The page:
How to Conduct an Audit of the Purchasing Department

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Business may seem busy enough without piling on more tasks, but companies need to prioritize regular, thorough purchasing audits if they want to stay on top of their cash flow. Performing an internal purchasing audit is all about ensuring money in/money out is really adding up, whether money is being wasted and if embezzlement or other fraud is taking place.

Fraud in the Workplace

Employers usually trust their employees, but $50 billion in workplace crime occurs every year, and much of it is conducted by “trusted employees.” In fact, 28.7% of trusted employees' embezzlement schemes last over five years and add up to amounts of $2.2 million on average. Having regular audits means cutting down on waste, catching bad mistakes before they become big problems and even deterring criminal activity.

7 Steps to Auditing

There may be other types of procurement audits for deeper dives into the numbers, but this is the basic process that should help most companies do a starter audit. How far you go into the audit and with how much detail is up to you. Spot checking may be sufficient for many, but if you’ve noticed any employees behaving a bit more lavishly and dressing much better, it can’t hurt to take a closer look.

  1. Talk to the team. Get the low down on processes and approaches in use by anyone in purchasing or procurement. Find out all their data sources and tracking methods. Learn about any concerns they may have about what, why and whether they feel there’s anywhere to improve.

  2. Prioritize. Talking to the team can also lay the groundwork for prioritizing parts of purchasing and procurement, such as vendors and accounts, supplies and so on. Each section will have challenges and processes to understand.

  3. Dive into purchase orders. Random samples or a deeper pool of forms will need to be sifted through and analyzed. Are they for legitimate orders with real vendors and prior approval? Are the amounts consistent in their various entries? If anything smells fishy, look for similar entries and follow where the trail goes.

  4. Inspect vendors. Make sure all vendors have been approved. Look for anything that seems odd and dig in. If vendors seem suspect, set them aside to look closer. Sometimes, the vendors are fine, but employees find a way to over-bill for that vendor every time. Investigating vendor estimates, websites and literature may mean finding discrepancies between costs, invoiced amounts and actual payments.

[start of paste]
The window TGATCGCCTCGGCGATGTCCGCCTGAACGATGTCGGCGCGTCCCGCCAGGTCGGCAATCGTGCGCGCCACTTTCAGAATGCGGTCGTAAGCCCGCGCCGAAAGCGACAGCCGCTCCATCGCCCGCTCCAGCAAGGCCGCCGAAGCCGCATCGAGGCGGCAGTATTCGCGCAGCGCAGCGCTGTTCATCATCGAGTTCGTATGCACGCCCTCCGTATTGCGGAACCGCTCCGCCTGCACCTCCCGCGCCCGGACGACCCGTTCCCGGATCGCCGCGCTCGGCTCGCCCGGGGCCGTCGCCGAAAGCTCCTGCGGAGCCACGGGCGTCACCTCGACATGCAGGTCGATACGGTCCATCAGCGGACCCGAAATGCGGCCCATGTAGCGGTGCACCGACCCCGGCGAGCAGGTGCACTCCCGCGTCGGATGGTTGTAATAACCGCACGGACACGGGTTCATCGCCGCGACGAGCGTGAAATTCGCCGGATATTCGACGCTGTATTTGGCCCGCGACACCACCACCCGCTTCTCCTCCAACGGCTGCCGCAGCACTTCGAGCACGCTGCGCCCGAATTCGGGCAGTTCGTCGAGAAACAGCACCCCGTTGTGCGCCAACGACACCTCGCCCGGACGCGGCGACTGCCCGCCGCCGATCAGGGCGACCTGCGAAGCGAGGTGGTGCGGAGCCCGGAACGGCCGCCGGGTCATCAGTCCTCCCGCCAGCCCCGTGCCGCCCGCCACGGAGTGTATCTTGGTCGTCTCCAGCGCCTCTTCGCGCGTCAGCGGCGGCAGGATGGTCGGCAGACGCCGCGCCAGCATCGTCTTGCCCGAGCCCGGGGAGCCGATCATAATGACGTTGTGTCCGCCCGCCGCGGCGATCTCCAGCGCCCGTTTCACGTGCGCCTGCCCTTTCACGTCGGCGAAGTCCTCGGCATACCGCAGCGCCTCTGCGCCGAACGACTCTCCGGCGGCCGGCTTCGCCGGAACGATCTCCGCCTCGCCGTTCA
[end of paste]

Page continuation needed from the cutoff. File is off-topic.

5. Audit the processes. Can things be done more efficiently? Are there areas you’ve encountered that seem primed for abuse or embezzling? Make a note of where changes can happen and what can be improved.

  6. Compilation time. List processes done incorrectly or that were overlooked entirely. If you’ve found strange things among select vendors or purchase orders or you’ve noticed one employee’s name on too many conflicting documents, then now’s the time to make note of all these things. Some auditors may want to revisit the team or managers to discuss findings and make suggestions for future practices.

  7. Submit a report. Put it in writing and have copies for the necessary higher-ups. If there are areas that leave you uneasy but you’ve been unable to suss out why, be sure to at least divulge these to upper brass so they can choose to take the investigation further if they feel it’s needed. 

Prevention: Purchasing Controls Checklist

Small businesses suffer hugely through procurement and purchasing fraud because too few safeguards are in place. Oversight is needed to deter fraud and ensure purchasing stays in line, and this comes in the form of things like never letting anyone have end-to-end control of funds. Having banking statements sent directly to the company owner’s home can prevent cover-ups.

There are all kinds of accountability measures companies can adopt to make embezzlement and theft trickier to do, but performing an audit is an important step in finding out what sort of measures may be missing.